(108)  Many had warned of an impending fuel crisis - warnings largely ignored by the public.  But the devastating effects of a series of coal strikes around the turn of the century, culminating in a massive strike in the winter of 1902, threw “a new and lurid light on [these predictions,]… for many a home has been fireless and many a factory has closed its doors,” according to Harper’s Weekly.  Charles Pope, author of Solar Heat, one of the first books on solar energy, agreed:  “The year of 1902 has added an awful chapter to the history of our need of a new source of heat and power,” he wrote.

(124)  [St Louis’ Willsie Sun Power Company solar power plant in 1904] As the sun warmed the water it traveled to a boiler, where ammonia was heated to produce a high-pressure vapor that drove a 6-horsepower engine.  Through condensation the ammonia returned to its liquid state and flowed back to the boiler.  The water circulated back to the collectors in a separate cycle.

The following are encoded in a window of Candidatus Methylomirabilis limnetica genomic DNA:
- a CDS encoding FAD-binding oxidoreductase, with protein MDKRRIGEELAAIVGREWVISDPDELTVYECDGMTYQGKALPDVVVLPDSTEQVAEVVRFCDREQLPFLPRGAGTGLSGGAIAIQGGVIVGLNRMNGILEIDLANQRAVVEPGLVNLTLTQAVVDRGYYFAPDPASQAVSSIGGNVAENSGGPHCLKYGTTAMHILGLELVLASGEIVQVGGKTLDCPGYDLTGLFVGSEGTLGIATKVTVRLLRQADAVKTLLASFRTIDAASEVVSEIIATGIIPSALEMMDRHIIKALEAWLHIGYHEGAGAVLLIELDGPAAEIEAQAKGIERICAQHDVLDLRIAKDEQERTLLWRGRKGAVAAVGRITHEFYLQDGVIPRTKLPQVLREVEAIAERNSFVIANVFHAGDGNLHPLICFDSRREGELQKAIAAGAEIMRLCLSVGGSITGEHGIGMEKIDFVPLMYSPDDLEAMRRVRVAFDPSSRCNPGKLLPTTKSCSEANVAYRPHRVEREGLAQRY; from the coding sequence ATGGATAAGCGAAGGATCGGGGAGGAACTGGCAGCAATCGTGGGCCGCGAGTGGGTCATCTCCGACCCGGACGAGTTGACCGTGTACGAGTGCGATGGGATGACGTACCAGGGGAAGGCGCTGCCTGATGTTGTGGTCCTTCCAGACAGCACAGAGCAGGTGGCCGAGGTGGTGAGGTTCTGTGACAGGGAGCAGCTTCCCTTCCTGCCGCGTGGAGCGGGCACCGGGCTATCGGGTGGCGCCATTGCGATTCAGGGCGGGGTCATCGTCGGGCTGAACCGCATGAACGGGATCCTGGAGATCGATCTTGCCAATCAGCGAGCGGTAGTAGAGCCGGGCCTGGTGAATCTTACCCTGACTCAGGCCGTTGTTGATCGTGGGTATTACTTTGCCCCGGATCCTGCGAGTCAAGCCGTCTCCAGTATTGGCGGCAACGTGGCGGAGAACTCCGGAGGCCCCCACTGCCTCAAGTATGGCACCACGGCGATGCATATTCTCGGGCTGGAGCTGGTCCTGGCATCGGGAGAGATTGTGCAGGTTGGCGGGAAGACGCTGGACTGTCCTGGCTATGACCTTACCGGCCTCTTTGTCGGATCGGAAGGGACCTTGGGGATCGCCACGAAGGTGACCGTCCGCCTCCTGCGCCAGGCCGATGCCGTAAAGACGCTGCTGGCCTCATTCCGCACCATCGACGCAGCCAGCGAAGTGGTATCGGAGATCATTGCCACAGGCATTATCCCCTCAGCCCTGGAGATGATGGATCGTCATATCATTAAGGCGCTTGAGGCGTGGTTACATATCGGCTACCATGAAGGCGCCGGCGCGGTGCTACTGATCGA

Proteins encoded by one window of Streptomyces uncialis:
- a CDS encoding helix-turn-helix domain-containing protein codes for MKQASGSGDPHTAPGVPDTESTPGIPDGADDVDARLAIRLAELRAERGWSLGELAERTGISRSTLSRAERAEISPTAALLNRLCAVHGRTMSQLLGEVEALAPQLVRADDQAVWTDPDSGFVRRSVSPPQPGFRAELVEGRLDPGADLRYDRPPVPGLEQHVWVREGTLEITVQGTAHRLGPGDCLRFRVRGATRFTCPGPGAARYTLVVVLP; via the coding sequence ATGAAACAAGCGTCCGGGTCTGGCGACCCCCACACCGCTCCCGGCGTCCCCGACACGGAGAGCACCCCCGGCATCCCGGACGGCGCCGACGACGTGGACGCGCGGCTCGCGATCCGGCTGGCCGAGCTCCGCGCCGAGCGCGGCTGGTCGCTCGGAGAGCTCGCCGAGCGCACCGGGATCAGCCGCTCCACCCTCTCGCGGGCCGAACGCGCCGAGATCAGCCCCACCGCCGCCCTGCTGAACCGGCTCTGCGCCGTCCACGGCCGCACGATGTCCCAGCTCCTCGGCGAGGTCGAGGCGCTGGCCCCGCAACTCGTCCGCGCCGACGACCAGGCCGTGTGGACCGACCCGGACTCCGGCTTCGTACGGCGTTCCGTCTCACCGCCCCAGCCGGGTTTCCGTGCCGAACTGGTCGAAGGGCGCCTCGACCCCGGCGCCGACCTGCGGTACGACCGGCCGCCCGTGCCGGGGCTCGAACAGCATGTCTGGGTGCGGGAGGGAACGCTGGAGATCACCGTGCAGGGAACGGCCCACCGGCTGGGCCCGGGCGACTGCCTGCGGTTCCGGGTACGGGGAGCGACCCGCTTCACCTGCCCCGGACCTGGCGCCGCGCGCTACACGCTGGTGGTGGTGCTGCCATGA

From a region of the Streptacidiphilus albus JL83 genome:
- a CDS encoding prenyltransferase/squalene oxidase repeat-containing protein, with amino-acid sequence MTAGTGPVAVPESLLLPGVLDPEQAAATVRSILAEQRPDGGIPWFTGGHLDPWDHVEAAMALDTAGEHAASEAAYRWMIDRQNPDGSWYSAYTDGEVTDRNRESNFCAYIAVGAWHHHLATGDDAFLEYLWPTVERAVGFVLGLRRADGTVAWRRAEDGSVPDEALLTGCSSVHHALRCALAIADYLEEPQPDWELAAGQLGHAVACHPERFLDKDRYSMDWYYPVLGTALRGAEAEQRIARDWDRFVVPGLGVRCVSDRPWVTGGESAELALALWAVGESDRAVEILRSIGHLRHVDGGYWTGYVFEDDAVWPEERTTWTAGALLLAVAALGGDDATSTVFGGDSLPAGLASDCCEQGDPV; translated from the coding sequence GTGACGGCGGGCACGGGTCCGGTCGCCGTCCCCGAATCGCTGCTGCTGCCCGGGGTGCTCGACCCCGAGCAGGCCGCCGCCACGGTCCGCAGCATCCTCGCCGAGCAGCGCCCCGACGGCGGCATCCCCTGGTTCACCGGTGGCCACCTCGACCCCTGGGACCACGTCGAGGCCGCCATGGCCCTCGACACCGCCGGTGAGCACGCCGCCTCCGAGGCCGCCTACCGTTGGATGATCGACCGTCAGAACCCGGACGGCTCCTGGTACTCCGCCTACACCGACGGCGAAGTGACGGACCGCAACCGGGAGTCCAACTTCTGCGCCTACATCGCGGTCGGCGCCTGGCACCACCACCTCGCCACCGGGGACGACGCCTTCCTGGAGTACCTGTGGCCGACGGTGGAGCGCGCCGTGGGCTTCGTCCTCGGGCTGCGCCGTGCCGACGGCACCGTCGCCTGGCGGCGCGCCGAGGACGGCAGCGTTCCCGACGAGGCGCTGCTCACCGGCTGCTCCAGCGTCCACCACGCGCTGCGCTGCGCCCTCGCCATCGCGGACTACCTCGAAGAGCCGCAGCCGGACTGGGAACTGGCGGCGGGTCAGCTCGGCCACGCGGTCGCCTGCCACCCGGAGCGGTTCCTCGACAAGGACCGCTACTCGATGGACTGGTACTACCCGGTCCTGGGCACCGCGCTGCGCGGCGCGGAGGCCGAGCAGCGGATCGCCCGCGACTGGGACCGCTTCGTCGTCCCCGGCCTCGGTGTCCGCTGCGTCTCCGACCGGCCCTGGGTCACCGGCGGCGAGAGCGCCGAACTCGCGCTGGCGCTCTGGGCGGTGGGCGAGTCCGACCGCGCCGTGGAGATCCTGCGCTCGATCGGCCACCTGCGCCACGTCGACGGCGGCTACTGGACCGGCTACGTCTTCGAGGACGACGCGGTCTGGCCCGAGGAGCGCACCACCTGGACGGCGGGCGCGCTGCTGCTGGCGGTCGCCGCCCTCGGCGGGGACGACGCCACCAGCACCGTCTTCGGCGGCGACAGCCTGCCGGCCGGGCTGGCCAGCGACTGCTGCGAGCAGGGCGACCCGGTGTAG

The plant ran on sunless days and at night as well, when an auxiliary boiler powered by conventional fuel took over.  Newspapers in Saint Louis and New York announced the success of this twenty-four-hours-a-day solar-powered generator.

(125)  The solar-heated water produced during daytime operation [of Needles, CA in 1908] flowed from the collectors into an insulated tank.  The amount of water needed at the time went on to the boiler;  the rest was held in reserve.  After dark, when a valve to the storage tank was opened, hot water flowed out and passed over the pipes containing sulfur dioxide, and the engine could continue working.  Willsie could rightly claim, "This is the first sun power plant… ever operated at night with solar heat collected during the day."

(130)  He [Frank Shuman] first built a 1-foot-square hot box with blackened tubes inside that held ether, a low-boiling-point liquid.  The solar-heated ether vapor drove a tiny engine, the kind that was commonly sold in toy stores at the time for a dollar.  Shuman tried using a similar collector to run an engine somewhat larger than the first and was able to produce 1/8 horsepower.